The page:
I send a few emails. Not one of them gets answered.
At this point, I decided to stop pestering these people. They clearly didn’t actually want me around, why keep putting effort into being in touch?
One month later, out of the blue I get an email from a random crew member I didn’t know.
Client: so um why wernt u @ the meeting yesterday
(I’m retaining the grammar/”style” of these emails; this is how these PROFESSIONALS actually communicated).
Me: I’m sorry? Nobody’s been in touch with me at all. What meeting? Where? I don’t know anything about what’s going on.
Client: But ur supposd to be here u need to be here timorrow @7 ok?
Me: Look, I really have no idea what you want me doing. I don’t have the shooting schedule, what my “job” will be, or any locations. I can’t do anything until someone tells me that.
After my response, I get this email back from the client.
Client: wow thats not what i heard and i cant believe ur lying lik this. U kno its rilly bad to flake out on this GRATE oppurnity – and u shuld be warnd I kno alot of film professinals who hate flakes llik u. i wouldnt want anythng bad to happn to ur businss but now…!!!!
I cut off the communication there. This was a legit professional with some actual credits to their name trying to threaten an a student who’d offered his services for free and then received no communications back.
I guess I did learn something about the industry on my “internship.”
Client’s secretary: [Client] needs you to make a form. Do you have any time that he could come in and create it with you?
Me: I don’t think him coming into the office would be an effective use of time. If he provides sufficient direction, I should be able to create something really close to his vision and make minor edits from there. A lot of design is trial and error before I land on something that most effectively reaches your requests, then I would send for edits. Sitting with me while I work wouldn’t be a productive use of that time. I actually just did a form design for another client and it took only two email exchanges, so I’m confident that this can be done over email if he provides enough information and direction.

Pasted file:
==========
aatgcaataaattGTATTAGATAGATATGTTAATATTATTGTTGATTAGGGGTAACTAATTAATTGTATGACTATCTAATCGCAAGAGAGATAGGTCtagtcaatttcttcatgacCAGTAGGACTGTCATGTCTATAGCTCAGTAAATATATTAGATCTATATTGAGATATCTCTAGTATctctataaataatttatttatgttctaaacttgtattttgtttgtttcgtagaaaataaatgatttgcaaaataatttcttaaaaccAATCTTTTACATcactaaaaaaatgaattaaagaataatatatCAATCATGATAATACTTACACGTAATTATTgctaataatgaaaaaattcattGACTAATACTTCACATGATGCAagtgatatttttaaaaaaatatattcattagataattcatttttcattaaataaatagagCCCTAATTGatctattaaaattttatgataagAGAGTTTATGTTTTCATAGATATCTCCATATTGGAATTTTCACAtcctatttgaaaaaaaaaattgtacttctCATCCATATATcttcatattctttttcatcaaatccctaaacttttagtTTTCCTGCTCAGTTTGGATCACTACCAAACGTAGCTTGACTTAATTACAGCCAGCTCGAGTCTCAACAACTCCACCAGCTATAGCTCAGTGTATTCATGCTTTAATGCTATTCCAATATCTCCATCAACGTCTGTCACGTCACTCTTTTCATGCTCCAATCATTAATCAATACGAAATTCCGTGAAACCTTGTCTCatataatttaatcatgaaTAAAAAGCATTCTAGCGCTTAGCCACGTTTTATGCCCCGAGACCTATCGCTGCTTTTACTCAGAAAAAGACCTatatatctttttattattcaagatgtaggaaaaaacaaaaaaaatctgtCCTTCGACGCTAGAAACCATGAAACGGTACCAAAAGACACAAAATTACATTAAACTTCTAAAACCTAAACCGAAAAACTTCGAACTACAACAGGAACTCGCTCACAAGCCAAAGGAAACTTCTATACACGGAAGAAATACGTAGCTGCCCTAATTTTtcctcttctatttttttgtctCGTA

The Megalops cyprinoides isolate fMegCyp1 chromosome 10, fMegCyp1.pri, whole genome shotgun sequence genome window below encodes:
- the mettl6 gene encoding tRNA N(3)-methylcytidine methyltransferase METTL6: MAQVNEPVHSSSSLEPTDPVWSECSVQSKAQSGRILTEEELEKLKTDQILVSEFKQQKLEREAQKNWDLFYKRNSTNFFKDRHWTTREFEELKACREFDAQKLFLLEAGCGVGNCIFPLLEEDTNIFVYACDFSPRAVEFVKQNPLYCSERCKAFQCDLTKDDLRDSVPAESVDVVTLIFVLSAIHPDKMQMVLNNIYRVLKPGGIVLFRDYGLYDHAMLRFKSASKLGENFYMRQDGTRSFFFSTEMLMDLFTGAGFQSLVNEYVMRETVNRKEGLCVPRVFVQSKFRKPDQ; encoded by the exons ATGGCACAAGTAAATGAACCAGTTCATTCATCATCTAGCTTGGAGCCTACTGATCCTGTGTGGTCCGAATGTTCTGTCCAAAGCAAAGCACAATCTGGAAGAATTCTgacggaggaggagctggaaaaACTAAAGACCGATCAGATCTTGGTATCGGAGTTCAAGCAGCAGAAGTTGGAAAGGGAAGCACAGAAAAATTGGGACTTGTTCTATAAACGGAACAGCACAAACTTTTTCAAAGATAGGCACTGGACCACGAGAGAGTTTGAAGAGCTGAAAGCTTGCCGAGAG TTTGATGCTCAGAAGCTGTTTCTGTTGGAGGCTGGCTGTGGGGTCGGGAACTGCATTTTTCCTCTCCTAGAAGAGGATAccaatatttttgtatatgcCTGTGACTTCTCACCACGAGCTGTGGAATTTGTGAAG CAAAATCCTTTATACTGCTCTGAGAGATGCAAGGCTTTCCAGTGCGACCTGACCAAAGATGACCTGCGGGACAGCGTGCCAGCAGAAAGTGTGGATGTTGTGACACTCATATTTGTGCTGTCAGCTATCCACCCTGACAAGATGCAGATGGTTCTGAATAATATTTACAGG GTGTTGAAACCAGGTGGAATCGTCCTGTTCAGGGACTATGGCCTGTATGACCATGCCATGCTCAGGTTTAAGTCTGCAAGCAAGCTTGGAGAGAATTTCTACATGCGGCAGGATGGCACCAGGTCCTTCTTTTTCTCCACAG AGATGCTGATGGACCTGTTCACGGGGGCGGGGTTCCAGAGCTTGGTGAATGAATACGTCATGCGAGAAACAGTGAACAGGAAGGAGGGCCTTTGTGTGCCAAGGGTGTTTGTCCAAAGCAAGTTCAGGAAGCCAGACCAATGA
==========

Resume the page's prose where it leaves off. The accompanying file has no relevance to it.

Clients secretary: He really wants to come in and work on it while he’s there.
Deciding this wasn’t acceptable, I wrote him an email outlining what I’d told his secretary.
Me: I’m sorry, but we have a design process and that doesn’t fall into the scope of what our department does. However, I would be happy to work on his form if he provides direction in email and if I’m totally off-base after that, we can set up a meeting to go over everything.
I have a friend who works in the same building as this guy, and after reading my totally diplomatic email, he went on a tirade of screaming, “I’m the client and he shouldn’t talk to people this way.” She was on another side of the office and heard him clearly yelling my name.
I’m majoring in graphic design specializing in illustration. My boyfriend introduced me to a client who needed preliminary redesigns for his family’s restaurant. For some reason, though, the client would only talk design with me when my boyfriend was there too.
Me: So here are a couple of proofs. What do you think?
Client: Don’t you think it’s a bit… feminine?
Me: Not really.
Client: Yeah… maybe we should continue this conversation when your boyfriend gets back.
Me: (ignoring that) Okay, I know you had your heart set on the example you gave me but if we stick TOO close to that we’ll look like copycats, which isn’t good. Why don’t we set up a date to really go over what you like about that logo?
Client: OK. When does your boyfriend get back?
My boyfriend isn’t the artist. I am. LET ME DO MY JOB.
This week's deal is on over 200 vector elements for the holiday season, just in time for December!
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The full suggested retail price for this bundle is $900, which... yeah, is crazy. But that doesn't matter, because if you buy it this week it's only $9. You'll save that much on headache medication alone.